The EB-3 is an immigrant visa preference category for United States employment-based permanent residency. It is intended for "skilled workers", "professionals", and "other workers". Those are prospective immigrants who don't qualify for the EB-1 or EB-2 preferences. The EB-3 requirements are less stringent, but the backlog is much longer: typically 6 to 9 years, except for residents of India, for whom the backlog is even longer, sometimes more than 12 years. Unlike persons with extraordinary abilities in the EB-1 category, EB-3 applicants require a sponsoring employer. There is no "self-petition" category.
The EB-3 category has three subcategories: EB-3A, Professionals; EB-3B, Skilled Workers; and EB-3C, Other Workers .  For each, eligibility requirements include:
- a labor certification
- a permanent, full-time job offer
- ability to demonstrate that the applicant will be performing work for which qualified workers are not available in the United States.
Separate requirements for each category are:
- Skilled workers - must be able to demonstrate at least 2 years of job experience or training
- Professionals - must possess a U.S. baccalaureate degree or foreign degree equivalent, and must demonstrate that a baccalaureate degree is the normal requirement for entry into the occupation. Education and experience may not be substituted for a baccalaureate degree.
- Other workers - must be capable, at the time the petition is filed by the sponsoring employer, of performing unskilled labor (requiring less than 2 years training or experience), that is not of a temporary or seasonal nature, for which qualified workers are not available in the United States.
As of September 2012, the Department of State determined that the FY-2012 numerical limit for the worldwide employment-based preference must be 144,951, and the per-country limit must be 7% of the worldwide cap, regardless of the population of the country (this explains the enormous backlog for India and China). Out of this, the EB-3 category is limited to 28.6% of the worldwide level, plus any numbers not used by EB-1 and EB-2 ("spillover"), and with not more than 10,000 for "other workers".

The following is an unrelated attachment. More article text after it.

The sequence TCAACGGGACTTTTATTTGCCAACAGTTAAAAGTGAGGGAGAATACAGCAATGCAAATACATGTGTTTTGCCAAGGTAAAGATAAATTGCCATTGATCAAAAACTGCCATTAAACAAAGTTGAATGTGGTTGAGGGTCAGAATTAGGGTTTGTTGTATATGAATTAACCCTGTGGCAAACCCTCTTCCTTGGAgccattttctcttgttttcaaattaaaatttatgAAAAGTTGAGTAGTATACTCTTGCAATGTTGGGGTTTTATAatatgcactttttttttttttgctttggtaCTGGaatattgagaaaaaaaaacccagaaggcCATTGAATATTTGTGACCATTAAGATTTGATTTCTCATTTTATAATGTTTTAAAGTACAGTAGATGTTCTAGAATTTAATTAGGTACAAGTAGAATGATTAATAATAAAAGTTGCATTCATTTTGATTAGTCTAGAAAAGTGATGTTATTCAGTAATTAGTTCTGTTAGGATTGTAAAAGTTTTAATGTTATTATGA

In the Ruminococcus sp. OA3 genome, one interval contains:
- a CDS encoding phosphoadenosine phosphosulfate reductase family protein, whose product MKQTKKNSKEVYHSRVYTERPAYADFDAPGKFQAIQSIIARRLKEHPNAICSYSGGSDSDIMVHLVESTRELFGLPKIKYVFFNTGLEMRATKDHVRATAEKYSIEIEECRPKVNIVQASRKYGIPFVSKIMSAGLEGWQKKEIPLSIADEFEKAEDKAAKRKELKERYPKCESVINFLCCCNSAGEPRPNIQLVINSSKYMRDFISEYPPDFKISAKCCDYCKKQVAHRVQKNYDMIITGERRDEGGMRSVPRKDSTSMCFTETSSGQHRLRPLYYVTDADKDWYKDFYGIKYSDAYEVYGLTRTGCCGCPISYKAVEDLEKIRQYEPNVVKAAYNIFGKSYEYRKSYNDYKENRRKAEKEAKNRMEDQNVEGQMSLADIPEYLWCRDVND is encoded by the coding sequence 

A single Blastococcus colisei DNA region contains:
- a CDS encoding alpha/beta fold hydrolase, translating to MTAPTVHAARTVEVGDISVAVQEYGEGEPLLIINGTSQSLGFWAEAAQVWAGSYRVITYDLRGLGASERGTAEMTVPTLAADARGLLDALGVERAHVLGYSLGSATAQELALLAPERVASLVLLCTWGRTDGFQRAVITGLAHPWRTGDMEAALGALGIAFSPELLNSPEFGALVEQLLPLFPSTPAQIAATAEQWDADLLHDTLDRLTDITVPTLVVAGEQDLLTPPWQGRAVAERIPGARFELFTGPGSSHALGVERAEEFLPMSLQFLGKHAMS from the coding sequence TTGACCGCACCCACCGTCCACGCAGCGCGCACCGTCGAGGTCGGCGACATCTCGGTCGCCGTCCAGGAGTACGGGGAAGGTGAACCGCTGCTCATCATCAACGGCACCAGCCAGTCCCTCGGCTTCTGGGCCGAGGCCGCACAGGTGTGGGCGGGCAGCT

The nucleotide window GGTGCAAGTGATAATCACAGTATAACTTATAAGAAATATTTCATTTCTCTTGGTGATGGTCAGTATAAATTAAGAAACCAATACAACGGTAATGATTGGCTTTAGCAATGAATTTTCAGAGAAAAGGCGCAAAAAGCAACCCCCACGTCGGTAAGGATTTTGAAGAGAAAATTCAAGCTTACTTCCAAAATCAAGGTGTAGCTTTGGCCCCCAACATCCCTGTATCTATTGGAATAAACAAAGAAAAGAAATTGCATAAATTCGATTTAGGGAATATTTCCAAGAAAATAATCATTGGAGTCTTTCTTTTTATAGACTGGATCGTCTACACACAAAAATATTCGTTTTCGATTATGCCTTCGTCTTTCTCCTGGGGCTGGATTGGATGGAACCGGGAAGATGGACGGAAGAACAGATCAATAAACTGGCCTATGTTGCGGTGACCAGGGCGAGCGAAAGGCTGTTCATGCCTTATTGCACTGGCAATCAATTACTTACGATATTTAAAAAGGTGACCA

The application process begins with obtaining a labor certification, by submitting ETA Form 9089. The applicant does not need to be employed when the labor certification is filed; a future job offer is sufficient. The labor certification will accompany the actual application, the Petition for Alien Worker (Form I-140), which will confirm the applicant's priority date. The spouse and minor children of the EB-3 applicant may also be admitted to the United States under E34, E35, EW4 or EW5 visas. During the lengthy application process, many persons in the EB-3 category acquire additional experience or education, and are eligible apply for an "upgrade" to EB-2.
As of February 2016, the Department of State application processing fee for employment-based immigrant visas is US$345. The fee for the USCIS Immigrant Petition for Alien Worker (form I-140) is US$700. Other costs include medical examination and, if applicable, required vaccinations; translations; fees for obtaining supporting documents such as passport, police certificates, birth certificates, etc.
- Permanent residence (United States) (the "green card")
- ImmInfo.com - Employment Based Green Cards - ImmInfo.com
- Employment-Based Immigrant Visas - Bureau of Consular Affairs
- Employment-Based Immigration: Third Preference EB-3 - USCIS
- "Employment-Based Immigration: Third Preference EB-3". USCIS.
- "The EB3 India backlog is still bad". ImmInfo.com. 2010-12-15.
- "The First Steps toward an Immigrant Visa: Labor Certification and Filing a Petition". Employment-Based Immigrant Visas. Bureau of Consular Affairs. Retrieved 27 August 2012.
- "Employment Based Green Cards". ImmInfo.com.
- "Visa Bulletin For September 2012". Bureau of Consular Affairs. 2012-08-23.
- "EB-3 Bachelor's degree, Skilled Workers". 2009-02-02. Archived from the original on 2012-08-23.
- "Fees for Visa Services". Bureau of Consular Affairs. Retrieved 2016-02-08.
- "Check Filing Fees". Department of Homeland Security. USCIS. Retrieved 2016-02-08.